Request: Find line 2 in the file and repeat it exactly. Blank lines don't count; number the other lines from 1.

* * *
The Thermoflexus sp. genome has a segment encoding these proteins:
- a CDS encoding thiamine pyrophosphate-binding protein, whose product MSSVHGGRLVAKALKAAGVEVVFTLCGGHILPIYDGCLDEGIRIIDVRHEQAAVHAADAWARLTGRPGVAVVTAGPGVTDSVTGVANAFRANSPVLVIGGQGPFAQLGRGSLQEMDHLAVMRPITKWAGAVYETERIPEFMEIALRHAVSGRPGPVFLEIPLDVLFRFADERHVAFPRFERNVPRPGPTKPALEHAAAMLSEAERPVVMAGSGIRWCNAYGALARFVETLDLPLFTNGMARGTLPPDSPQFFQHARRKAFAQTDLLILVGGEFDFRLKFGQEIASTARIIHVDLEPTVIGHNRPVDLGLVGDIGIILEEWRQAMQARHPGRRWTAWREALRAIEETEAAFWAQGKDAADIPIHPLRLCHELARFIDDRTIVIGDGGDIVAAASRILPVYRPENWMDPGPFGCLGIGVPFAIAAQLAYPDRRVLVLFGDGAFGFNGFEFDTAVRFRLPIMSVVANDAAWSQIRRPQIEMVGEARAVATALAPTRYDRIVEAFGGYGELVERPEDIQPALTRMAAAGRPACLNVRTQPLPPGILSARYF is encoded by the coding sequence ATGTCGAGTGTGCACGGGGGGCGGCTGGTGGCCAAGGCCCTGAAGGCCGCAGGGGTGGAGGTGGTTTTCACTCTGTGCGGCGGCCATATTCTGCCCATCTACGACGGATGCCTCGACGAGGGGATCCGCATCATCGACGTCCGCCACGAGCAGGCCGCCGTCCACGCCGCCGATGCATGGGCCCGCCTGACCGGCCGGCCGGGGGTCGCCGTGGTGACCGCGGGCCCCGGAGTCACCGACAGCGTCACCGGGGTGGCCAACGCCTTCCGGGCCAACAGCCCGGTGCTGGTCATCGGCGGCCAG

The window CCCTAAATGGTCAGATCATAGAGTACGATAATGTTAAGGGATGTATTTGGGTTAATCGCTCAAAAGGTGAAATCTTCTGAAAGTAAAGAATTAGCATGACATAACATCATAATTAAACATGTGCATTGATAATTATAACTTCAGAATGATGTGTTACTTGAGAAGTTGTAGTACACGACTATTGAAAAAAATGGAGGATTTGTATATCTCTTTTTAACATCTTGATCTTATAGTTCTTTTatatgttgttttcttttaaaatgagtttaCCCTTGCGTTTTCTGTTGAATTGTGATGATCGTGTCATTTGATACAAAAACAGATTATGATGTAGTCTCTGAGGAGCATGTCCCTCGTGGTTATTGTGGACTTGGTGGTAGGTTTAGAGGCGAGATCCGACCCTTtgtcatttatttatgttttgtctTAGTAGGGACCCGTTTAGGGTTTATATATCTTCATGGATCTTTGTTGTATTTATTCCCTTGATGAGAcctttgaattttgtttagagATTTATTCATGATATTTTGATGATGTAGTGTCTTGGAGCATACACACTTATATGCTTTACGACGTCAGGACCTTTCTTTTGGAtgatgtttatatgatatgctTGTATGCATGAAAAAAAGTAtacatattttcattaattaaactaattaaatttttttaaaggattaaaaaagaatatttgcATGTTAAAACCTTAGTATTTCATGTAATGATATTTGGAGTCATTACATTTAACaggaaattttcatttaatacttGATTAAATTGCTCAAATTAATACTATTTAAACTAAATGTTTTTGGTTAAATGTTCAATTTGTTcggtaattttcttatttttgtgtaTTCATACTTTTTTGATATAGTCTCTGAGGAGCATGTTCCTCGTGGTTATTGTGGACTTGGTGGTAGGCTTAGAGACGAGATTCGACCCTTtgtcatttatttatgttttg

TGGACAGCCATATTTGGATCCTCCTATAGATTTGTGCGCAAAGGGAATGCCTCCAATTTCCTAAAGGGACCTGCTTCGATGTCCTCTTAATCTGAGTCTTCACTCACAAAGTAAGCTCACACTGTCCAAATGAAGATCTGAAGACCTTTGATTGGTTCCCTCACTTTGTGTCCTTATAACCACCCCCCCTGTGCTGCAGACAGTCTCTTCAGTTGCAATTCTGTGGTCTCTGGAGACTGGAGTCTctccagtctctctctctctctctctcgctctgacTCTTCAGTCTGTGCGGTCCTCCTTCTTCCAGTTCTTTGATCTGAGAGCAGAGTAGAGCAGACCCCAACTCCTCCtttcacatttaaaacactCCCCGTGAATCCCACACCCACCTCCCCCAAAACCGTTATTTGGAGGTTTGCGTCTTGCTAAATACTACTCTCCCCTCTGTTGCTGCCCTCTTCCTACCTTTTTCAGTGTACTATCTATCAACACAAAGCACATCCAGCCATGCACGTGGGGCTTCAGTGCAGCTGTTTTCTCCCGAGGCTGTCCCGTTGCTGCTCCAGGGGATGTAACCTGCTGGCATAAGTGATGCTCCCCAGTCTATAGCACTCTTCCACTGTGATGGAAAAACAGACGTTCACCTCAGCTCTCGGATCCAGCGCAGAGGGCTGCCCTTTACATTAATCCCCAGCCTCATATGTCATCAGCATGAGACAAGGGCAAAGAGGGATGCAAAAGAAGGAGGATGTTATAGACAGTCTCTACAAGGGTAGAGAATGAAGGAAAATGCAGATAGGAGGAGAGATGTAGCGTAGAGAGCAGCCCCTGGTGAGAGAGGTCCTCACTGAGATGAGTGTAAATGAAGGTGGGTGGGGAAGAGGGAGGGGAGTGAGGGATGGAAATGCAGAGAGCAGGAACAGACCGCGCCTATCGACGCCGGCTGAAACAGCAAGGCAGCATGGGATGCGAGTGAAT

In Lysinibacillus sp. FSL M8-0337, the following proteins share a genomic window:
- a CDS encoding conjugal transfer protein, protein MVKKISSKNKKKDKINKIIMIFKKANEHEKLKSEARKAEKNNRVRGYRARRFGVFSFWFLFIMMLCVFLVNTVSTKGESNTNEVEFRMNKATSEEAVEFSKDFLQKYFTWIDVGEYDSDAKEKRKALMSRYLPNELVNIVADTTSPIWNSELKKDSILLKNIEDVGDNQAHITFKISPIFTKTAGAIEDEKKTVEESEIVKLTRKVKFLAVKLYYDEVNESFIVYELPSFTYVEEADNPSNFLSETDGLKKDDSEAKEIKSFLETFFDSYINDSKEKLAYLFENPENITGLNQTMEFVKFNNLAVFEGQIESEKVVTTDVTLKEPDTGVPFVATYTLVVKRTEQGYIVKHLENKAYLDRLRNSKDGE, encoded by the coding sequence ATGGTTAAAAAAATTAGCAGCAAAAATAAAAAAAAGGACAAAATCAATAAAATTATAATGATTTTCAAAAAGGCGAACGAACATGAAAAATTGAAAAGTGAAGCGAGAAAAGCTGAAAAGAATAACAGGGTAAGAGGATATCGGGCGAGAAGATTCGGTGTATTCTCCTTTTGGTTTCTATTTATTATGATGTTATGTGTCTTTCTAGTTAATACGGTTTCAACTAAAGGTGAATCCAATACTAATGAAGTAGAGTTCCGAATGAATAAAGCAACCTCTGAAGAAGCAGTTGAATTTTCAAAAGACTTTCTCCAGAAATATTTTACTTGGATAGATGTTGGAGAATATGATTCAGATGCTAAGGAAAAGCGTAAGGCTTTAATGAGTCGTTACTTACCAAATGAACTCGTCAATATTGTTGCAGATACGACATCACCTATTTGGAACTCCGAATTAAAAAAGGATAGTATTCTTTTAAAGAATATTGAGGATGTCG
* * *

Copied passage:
- a CDS encoding thiamine pyrophosphate-binding protein, whose product MSSVHGGRLVAKALKAAGVEVVFTLCGGHILPIYDGCLDEGIRIIDVRHEQAAVHAADAWARLTGRPGVAVVTAGPGVTDSVTGVANAFRANSPVLVIGGQGPFAQLGRGSLQEMDHLAVMRPITKWAGAVYETERIPEFMEIALRHAVSGRPGPVFLEIPLDVLFRFADERHVAFPRFERNVPRPGPTKPALEHAAAMLSEAERPVVMAGSGIRWCNAYGALARFVETLDLPLFTNGMARGTLPPDSPQFFQHARRKAFAQTDLLILVGGEFDFRLKFGQEIASTARIIHVDLEPTVIGHNRPVDLGLVGDIGIILEEWRQAMQARHPGRRWTAWREALRAIEETEAAFWAQGKDAADIPIHPLRLCHELARFIDDRTIVIGDGGDIVAAASRILPVYRPENWMDPGPFGCLGIGVPFAIAAQLAYPDRRVLVLFGDGAFGFNGFEFDTAVRFRLPIMSVVANDAAWSQIRRPQIEMVGEARAVATALAPTRYDRIVEAFGGYGELVERPEDIQPALTRMAAAGRPACLNVRTQPLPPGILSARYF is encoded by the coding sequence ATGTCGAGTGTGCACGGGGGGCGGCTGGTGGCCAAGGCCCTGAAGGCCGCAGGGGTGGAGGTGGTTTTCACTCTGTGCGGCGGCCATATTCTGCCCATCTACGACGGATGCCTCGACGAGGGGATCCGCATCATCGACGTCCGCCACGAGCAGGCCGCCGTCCACGCCGCCGATGCATGGGCCCGCCTGACCGGCCGGCCGGGGGTCGCCGTGGTGACCGCGGGCCCCGGAGTCACCGACAGCGTCACCGGGGTGGCCAACGCCTTCCGGGCCAACAGCCCGGTGCTGGTCATCGGCGGCCAG